A Interaction of PF4 and heparin B Interaction of protamine and heparin

Potential role of heparin in the immune responses to PF4 and protamine. Heparin (red line) binds to PF4 and

neutralizes cationic charge repulsion between tetramers, forming oligomeric complexes (shown here as a dimer for simplicity) that approximate anti-PF4/heparin (HIT antibody) binding sites (blue triangles). Close apposition of epitopes allows a single antibody to bind adjacent tetramers, thereby increasing antibody avidity (A). Heparin may also oligomerize protamine and approximate some immunogenic epitopes (blue squares) while obscuring others (yellow squares) from antibody binding (B). Panel A is adapted from Sachais et al, Blood. 2012; 120(5):1137-1142.10

exposure to a foreign protein (protamine) may underlie differences in the persistence of the immune response. Whether the immune response to protamine occurs sooner or is more persistent in NPH-treated patients with diabetes is unknown.

Heparin may also play somewhat different roles in the immune responses to PF4 and protamine. A hallmark of the immune response to PF4 is its marked augmentation by heparin. KKO is a HIT-like murine monoclonal IgG that binds to well-mapped epitopes on human PF4. At equimolar concentrations, heparin enhances KKO binding to PF4 by greater than 400-fold and promotes KKO-induced platelet activation in vitro and a HIT-like thrombotic thrombocytopenic disorder in a mouse model.9 Why is KKO binding and pathogenicity dependent on heparin? Recent studies suggest that heparin may oligomerize PF4, bringing epitopes from adjacent tetramers into apposition such that they can be recognized by single KKO molecules, thereby increasing antibody avidity (see figure, A).10,11

The effect of heparin on the immune response to protamine is less clear and may be more complex. Both Bakchoul et al and Lee et al found that heparin only modestly enhanced binding to protamine (Ctwofold).1'2 Importantly, in both studies, platelet activation in vitro was induced by protamine alone,1'2 a phenomenon not reported with simple addition of PF4. The addition of heparin marginally accelerated platelet activation (as measured by shortened lag time to platelet aggregation) in one study1; in the other study, platelet activation (as measured by 14C-serotonin release) was reduced on

addition of heparin.2 These results leave uncertain the role of heparin in the immune response to protamine. It may be that heparin oligomerizes protamine and approximates some immunogenic epitopes while shielding others from antibody binding, thereby limiting its effect in vitro and in vivo (see figure, B).

Dissimilarities between the immune responses to protamine and PF4 may underlie differences in their associated disease states. HIT affects ~1% of patients after CPB and typically presents on days 5 to 10, a median of 2 days after anti-PF4/heparin IgG seroconversion.5 If protamine-induced thrombocytopenia (PIT) exists as a clinical entity, it is likely to be rarer than HIT because of a dyssynchrony between antigen exposure (intraoperative protamine use) and antibody formation (days to weeks after CPB). An exception is patients who come to surgery with preexisting platelet-activating anti-protamine IgG, presumably because of prior CPB or NPH exposure. These patients may be at risk for severe thrombocytopenia and thrombosis in the early postoperative period, once heparin levels have decreased below those that dissociate complexes. Indeed, Bakchoul et al describe 2 participants in their cohort of 591 patients with platelet-activating anti-protamine IgG at baseline, in whom severe thrombocytopenia and arterial thromboembolism developed soon after CPB.1 There are no reports of PIT in NPH-treated diabetic patients in whom anti-protamine IgG develops after CPB. It may be that plasma concentrations of protamine achieved with NPH are sufficient to sensitize the immune system but insufficient to augment antibody binding and induce clinical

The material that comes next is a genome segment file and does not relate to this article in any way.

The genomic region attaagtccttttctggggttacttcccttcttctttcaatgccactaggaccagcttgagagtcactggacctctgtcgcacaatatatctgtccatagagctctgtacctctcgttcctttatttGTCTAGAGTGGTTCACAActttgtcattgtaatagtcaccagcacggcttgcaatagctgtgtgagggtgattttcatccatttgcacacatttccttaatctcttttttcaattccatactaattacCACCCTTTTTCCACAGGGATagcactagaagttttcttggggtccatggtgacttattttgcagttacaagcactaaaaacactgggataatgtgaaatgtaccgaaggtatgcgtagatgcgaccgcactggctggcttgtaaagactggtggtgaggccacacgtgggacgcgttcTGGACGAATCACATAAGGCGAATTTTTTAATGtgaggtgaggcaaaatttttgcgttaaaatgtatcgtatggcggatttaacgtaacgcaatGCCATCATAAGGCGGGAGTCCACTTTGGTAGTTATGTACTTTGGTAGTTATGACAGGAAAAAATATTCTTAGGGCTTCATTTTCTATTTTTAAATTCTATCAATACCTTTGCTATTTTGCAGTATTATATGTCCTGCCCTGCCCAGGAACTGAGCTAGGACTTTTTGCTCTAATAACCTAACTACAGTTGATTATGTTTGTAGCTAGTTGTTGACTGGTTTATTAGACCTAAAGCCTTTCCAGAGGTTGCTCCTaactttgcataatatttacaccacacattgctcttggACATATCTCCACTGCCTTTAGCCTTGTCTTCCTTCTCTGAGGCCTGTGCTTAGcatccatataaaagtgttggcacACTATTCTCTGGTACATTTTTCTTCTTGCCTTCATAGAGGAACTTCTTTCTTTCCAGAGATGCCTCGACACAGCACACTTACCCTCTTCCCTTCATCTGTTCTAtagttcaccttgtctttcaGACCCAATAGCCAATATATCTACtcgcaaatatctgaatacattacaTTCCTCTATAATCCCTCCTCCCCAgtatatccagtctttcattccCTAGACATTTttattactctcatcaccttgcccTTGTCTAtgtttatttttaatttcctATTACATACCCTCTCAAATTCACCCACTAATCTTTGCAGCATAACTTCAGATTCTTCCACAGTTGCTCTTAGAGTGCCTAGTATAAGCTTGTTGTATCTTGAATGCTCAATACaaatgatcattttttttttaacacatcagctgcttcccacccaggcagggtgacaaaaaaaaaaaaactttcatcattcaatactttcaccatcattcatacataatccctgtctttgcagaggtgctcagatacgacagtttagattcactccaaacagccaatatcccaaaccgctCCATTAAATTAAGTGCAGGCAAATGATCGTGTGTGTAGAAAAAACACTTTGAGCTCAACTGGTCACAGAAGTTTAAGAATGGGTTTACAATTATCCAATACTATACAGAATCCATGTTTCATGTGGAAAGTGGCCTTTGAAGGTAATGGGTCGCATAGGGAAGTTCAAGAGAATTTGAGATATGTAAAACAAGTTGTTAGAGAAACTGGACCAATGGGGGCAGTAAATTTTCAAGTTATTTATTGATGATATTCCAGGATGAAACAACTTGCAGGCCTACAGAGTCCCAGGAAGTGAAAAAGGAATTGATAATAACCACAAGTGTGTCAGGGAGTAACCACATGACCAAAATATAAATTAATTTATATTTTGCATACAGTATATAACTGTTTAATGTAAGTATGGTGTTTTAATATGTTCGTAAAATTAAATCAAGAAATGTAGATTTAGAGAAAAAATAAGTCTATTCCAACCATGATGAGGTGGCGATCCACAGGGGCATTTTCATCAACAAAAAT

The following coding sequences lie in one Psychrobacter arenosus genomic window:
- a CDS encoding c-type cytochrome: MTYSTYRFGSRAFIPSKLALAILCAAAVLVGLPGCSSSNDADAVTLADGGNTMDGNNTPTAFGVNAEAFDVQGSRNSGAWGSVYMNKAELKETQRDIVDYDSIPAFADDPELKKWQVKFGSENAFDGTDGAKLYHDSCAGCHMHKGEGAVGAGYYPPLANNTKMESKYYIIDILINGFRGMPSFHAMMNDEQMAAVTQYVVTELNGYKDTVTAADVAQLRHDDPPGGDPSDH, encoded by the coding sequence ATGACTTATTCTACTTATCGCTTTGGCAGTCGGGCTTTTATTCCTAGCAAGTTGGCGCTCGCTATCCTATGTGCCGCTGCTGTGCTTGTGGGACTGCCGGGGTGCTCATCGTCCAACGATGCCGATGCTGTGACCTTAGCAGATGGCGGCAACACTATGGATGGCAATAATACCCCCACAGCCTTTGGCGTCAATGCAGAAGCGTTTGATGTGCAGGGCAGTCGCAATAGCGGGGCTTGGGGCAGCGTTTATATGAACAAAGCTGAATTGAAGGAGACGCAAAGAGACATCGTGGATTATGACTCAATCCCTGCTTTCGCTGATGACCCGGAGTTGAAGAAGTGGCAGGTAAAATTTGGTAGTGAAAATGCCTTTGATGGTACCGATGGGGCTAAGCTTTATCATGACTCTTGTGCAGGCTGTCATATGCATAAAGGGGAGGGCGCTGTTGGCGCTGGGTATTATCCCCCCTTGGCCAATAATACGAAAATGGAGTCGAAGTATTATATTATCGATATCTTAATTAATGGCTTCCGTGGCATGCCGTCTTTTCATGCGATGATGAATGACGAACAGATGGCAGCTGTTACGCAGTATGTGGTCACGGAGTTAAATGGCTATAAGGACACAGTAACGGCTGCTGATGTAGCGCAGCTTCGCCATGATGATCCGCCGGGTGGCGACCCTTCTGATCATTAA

disease, although this population warrants formal study.

Bakchoul et al and Lee et al have taken a critical first step by providing a description and characterization of the immune response to protamine after CPB. More work is needed to define epitopes, elucidate the role of heparin, validate clinical assays to identify patients at potential risk during CPB, and understand the clinical ramifications and management of this response. Continued comparisons with the immune response to PF4/heparin may be fruitful in addressing these questions.

Conflict-of-interest disclosure: The authors declare no competing financial interests. ■

REFERENCES

1. Bakchoul T, Zollner H, Amiral J, et al. Anti-protamine-heparin antibodies: incidence, clinical relevance and pathogenesis. Blood. 2013;121(15):2821-2827.

2. Lee GM, Welsby IJ, Phillips Bute BP, Ortel TL, Arepally GM. High incidence of antibodies to protamine and protamine/heparin complexes in patients undergoing cardiopulmonary bypass. Blood. 2013;121(15):2828-2835.

3. Gluckman TJ, Segal JB, Schulman SP, et al. Effect of anti-platelet factor-4/heparin antibody induction on early saphenous vein graft occlusion after coronary artery bypass surgery. J Thromb Haemost. 2009;7(9):1457-1464.

4. Pouplard C, Leroux D, Rollin J, et al. Incidence of antibodies to protamine/heparin complexes in cardiac surgery patients and impact on platelet activation in vitro and clinical outcome.In: Proceedings from the American Society of Hematology; December 10-13, 2011; San Diego, CA. Abstract 2217.

5. Warkentin TE, Sheppard JA, Moore JC, Cook RJ, Kelton JG. Studies of the immune response in heparin-induced thrombocytopenia. Blood. 2009;113(20): 4963-4969.

6. Pitsilos S, Hunt J, Mohler ER, et al. Platelet factor 4 localization in carotid atherosclerotic plaques: correlation with clinical parameters. Thromb Haemost. 2003;90(6): 1112-1120.

7. Krauel K, Potschke C, Weber C, et al. Platelet factor 4 binds to bacteria, [corrected] inducing antibodies cross-reacting with the major antigen in heparin-induced thrombocytopenia. Blood. 2011;117(4):1370-1378.

8. Warkentin TE, Kelton JG. Temporal aspects of heparin-induced thrombocytopenia. N Engl J Med. 2001; 344(17):1286-1292.

9. Arepally GM, Kamei S, Park KS, et al. Characterization of a murine monoclonal antibody that mimics heparin-induced thrombocytopenia antibodies. Blood. 2000;95(5):1533-1540.

10. Sachais BS, Litvinov RI, Yarovoi SV, et al. Dynamic antibody-binding properties in the pathogenesis of HIT. Blood. 2012;120(5):1137-1142.

11. Greinacher A, Gopinadhan M, Günther JU, et al. Close approximation of two platelet factor 4 tetramers by charge neutralization forms the antigens recognized by HIT antibodies. Arterioscler Thromb Vasc Biol. 2006;26(10): 2386-2393.

m blood*

2013 121: 2818-2819 doi:10.1182/blood-2013-02-480467

Protamine-induced thrombocytopenia?

Adam Cuker and Douglas B. Cines